Almost every facility has a washroom of some type. Whether it’s for employees, guests or clients, the experience of using a public washroom impacts perceptions of a facility and the organisation itself. An understandable 94% of consumers say they would avoid a business if they encountered a dirty washroom.
Within a washroom there are two types of cleanliness. Cleanliness of the space and cleanliness of the people using it. Both of these types of clean, play into perceptions of the space and the organisation providing that space. Likely you have had an experience where you walk into a washroom and found a profound difference between your expectation and the actuality.
Clean and Clear From the Ground Up
Earlier this year, Excel Dryer conducted a research survey to understand the washroom expectations of users and the challenges faced by washroom operators.
For operators, the primary challenge when it comes to floors is discarded paper towels followed by water from sinks.
Paper towels on the floor in a washroom look untidy, can magnify the general sense of uncleanliness, and worse, present a safety hazard for users. Pools of water also present a slip or fall hazard, but they also provide a comfortable breeding ground for bacteria and pathogens that can cause sickness.
To assess how users perceive bathrooms we asked what makes for a better experience. They told us that unifying multiple points of the washroom process is essential to having a positive experience that meets their expectations.
The unifying of washroom elements such as water, soap and hand dryers doesn’t just make users feel better, it makes them safer, creating cleaner washrooms.
When hand dryers are installed on walls away from sinks users do one of two things. They either shake their hands to remove excess water, unhygienically flicking water across multiple washroom surfaces, or they walk to the dryer with dripping hands to a dryer that may blow the water back onto them or onto the floor. An unpleasant experience in both cases, one that’s unsafe and in terms of the paper towels, one that creates a source of unsustainable waste.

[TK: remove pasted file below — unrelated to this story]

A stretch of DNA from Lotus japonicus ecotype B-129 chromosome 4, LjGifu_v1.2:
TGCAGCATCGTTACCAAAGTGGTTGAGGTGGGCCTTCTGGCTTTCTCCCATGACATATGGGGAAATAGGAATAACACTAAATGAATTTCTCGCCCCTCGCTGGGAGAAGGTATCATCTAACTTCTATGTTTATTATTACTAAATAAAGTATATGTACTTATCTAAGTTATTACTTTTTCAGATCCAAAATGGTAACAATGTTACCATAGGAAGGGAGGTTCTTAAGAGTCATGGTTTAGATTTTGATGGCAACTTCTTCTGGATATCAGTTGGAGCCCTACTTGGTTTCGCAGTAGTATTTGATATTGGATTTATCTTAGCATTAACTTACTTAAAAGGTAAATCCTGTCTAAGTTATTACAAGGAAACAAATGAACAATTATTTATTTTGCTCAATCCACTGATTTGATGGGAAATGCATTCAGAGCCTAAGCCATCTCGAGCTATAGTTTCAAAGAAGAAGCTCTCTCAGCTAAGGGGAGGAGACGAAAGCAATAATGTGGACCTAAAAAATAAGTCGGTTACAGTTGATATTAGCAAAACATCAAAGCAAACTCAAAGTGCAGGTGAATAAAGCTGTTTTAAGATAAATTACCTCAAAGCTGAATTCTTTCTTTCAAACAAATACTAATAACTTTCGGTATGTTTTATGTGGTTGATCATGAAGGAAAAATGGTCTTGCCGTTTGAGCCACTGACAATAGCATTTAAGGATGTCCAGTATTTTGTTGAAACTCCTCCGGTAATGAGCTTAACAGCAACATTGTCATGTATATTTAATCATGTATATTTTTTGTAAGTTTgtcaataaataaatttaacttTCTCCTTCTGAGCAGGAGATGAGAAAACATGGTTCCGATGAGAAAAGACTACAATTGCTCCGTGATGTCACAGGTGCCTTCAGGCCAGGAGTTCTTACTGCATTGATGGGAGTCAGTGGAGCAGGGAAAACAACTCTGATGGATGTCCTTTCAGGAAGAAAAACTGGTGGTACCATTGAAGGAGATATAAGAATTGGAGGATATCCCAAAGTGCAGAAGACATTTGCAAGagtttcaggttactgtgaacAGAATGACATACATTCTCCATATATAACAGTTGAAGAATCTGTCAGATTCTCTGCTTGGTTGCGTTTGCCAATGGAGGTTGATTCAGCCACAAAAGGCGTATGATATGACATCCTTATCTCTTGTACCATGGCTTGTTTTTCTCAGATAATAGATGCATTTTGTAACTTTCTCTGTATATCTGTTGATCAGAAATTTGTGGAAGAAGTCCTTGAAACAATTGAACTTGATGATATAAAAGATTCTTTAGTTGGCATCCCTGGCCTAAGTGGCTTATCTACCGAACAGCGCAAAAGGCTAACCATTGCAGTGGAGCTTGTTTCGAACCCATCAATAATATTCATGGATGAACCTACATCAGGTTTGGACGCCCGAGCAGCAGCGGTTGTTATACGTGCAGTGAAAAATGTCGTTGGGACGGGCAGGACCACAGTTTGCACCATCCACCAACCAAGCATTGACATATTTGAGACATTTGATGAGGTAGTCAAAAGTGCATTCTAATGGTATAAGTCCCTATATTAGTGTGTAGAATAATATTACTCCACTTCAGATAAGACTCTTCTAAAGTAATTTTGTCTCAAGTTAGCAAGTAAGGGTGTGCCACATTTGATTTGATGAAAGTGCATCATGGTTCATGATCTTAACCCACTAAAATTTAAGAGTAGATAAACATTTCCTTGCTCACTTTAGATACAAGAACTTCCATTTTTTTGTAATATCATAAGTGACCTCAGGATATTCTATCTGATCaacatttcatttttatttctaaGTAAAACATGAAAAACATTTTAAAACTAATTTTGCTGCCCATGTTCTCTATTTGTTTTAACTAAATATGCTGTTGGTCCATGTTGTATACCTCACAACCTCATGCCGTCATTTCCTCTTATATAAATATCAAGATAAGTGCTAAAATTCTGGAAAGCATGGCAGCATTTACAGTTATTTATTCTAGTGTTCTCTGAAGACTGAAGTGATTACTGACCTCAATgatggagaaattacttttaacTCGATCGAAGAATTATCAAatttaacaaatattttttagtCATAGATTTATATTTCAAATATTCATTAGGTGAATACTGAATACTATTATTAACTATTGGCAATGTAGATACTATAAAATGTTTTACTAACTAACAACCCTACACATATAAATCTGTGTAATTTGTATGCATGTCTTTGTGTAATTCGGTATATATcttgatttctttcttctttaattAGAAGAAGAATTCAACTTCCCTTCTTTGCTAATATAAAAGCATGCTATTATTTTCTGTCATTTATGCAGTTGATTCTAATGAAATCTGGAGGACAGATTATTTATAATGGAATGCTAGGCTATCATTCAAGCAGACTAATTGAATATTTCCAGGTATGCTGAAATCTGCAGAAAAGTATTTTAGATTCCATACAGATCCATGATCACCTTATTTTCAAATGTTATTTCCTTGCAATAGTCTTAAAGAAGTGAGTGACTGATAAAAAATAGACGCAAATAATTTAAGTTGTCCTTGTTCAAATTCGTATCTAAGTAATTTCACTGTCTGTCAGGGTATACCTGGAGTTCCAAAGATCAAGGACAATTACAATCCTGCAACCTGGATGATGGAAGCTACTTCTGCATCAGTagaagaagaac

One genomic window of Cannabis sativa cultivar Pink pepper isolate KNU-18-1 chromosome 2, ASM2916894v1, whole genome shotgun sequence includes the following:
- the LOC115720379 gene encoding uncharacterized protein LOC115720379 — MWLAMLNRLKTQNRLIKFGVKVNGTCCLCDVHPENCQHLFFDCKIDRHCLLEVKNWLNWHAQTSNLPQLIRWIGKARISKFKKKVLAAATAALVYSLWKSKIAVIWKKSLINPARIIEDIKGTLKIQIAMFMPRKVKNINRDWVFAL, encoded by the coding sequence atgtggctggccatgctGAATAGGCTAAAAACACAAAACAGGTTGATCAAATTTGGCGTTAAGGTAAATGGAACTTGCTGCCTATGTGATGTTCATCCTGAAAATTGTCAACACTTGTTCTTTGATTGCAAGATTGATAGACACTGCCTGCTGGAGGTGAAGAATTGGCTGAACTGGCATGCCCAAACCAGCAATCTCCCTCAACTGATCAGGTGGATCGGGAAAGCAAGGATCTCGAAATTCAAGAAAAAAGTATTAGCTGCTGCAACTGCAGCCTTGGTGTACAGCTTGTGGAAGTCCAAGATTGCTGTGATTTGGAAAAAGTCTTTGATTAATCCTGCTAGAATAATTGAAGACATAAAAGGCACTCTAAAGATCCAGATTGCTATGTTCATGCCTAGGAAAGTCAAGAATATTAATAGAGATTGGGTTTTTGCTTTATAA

A washroom basin that combines multiple bathroom elements in one place improves turnaround time for users (79.2% rate this essential for modern washrooms) and eliminates factors that contribute to washroom safety and hygiene.
The Evolution of the Washroom
In case you hadn’t seen it mentioned many times before, the pandemic has changed people’s perception of acceptable hygiene levels. Hygiene and cleanliness changes in modern washrooms predates the pandemic by a number of years.
Large facilities have implemented bathrooms with no doors, instead preferring a zig zag corridor that provides privacy, while eliminating contamination touchpoints. This elimination of a touchpoint extends further into the washroom.
Toilets with automatic flush, dryers that sense the presence of hands and even motion-based cubicle lighting represent the technological advances present in washrooms that help to keep contamination to a minimum, elevating cleanliness and sustainability at the same time.
In addition to the previous citation regarding cleanliness in washrooms, 73% of UK consumers want to be more sustainable in their interactions with brands and businesses. A unified washroom sink can make a washroom cleaner, safer and more sustainable.